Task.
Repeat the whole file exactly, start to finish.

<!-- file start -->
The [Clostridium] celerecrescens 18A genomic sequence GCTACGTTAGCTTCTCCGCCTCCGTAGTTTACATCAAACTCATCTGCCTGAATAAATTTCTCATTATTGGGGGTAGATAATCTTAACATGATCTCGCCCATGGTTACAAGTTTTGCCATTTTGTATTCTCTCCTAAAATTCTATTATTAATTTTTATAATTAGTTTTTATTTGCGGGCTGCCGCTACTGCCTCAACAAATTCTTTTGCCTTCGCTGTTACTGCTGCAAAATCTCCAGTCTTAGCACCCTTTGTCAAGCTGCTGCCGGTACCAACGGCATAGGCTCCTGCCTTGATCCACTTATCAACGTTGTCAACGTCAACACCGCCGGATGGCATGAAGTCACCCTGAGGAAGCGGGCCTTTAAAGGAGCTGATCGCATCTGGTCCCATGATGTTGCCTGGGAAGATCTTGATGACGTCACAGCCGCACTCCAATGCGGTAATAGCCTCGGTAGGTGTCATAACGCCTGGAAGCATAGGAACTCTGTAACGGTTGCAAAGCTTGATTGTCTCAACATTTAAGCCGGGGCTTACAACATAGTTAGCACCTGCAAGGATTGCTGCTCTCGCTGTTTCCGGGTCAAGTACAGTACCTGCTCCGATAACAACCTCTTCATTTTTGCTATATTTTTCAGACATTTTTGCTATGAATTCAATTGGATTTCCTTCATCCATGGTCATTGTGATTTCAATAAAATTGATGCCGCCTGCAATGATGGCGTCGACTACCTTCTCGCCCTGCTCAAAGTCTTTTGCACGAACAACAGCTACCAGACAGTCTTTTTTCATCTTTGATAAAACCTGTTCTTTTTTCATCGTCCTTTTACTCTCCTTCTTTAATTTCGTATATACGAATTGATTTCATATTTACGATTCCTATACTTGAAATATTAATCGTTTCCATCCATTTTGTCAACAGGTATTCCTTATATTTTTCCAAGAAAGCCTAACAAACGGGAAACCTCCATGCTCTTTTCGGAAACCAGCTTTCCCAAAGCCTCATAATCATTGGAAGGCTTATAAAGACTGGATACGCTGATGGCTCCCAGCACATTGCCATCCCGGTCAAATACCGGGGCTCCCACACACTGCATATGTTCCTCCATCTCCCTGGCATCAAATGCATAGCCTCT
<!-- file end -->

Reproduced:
The [Clostridium] celerecrescens 18A genomic sequence GCTACGTTAGCTTCTCCGCCTCCGTAGTTTACATCAAACTCATCTGCCTGAATAAATTTCTCATTATTGGGGGTAGATAATCTTAACATGATCTCGCCCATGGTTACAAGTTTTGCCATTTTGTATTCTCTCCTAAAATTCTATTATTAATTTTTATAATTAGTTTTTATTTGCGGGCTGCCGCTACTGCCTCAACAAATTCTTTTGCCTTCGCTGTTACTGCTGCAAAATCTCCAGTCTTAGCACCCTTTGTCAAGCTGCTGCCGGTACCAACGGCATAGGCTCCTGCCTTGATCCACTTATCAACGTTGTCAACGTCAACACCGCCGGATGGCATGAAGTCACCCTGAGGAAGCGGGCCTTTAAAGGAGCTGATCGCATCTGGTCCCATGATGTTGCCTGGGAAGATCTTGATGACGTCACAGCCGCACTCCAATGCGGTAATAGCCTCGGTAGGTGTCATAACGCCTGGAAGCATAGGAACTCTGTAACGGTTGCAAAGCTTGATTGTCTCAACATTTAAGCCGGGGCTTACAACATAGTTAGCACCTGCAAGGATTGCTGCTCTCGCTGTTTCCGGGTCAAGTACAGTACCTGCTCCGATAACAACCTCTTCATTTTTGCTATATTTTTCAGACATTTTTGCTATGAATTCAATTGGATTTCCTTCATCCATGGTCATTGTGATTTCAATAAAATTGATGCCGCCTGCAATGATGGCGTCGACTACCTTCTCGCCCTGCTCAAAGTCTTTTGCACGAACAACAGCTACCAGACAGTCTTTTTTCATCTTTGATAAAACCTGTTCTTTTTTCATCGTCCTTTTACTCTCCTTCTTTAATTTCGTATATACGAATTGATTTCATATTTACGATTCCTATACTTGAAATATTAATCGTTTCCATCCATTTTGTCAACAGGTATTCCTTATATTTTTCCAAGAAAGCCTAACAAACGGGAAACCTCCATGCTCTTTTCGGAAACCAGCTTTCCCAAAGCCTCATAATCATTGGAAGGCTTATAAAGACTGGATACGCTGATGGCTCCCAGCACATTGCCATCCCGGTCAAATACCGGGGCTCCCACACACTGCATATGTTCCTCCATCTCCCTGGCATCAAATGCATAGCCTCT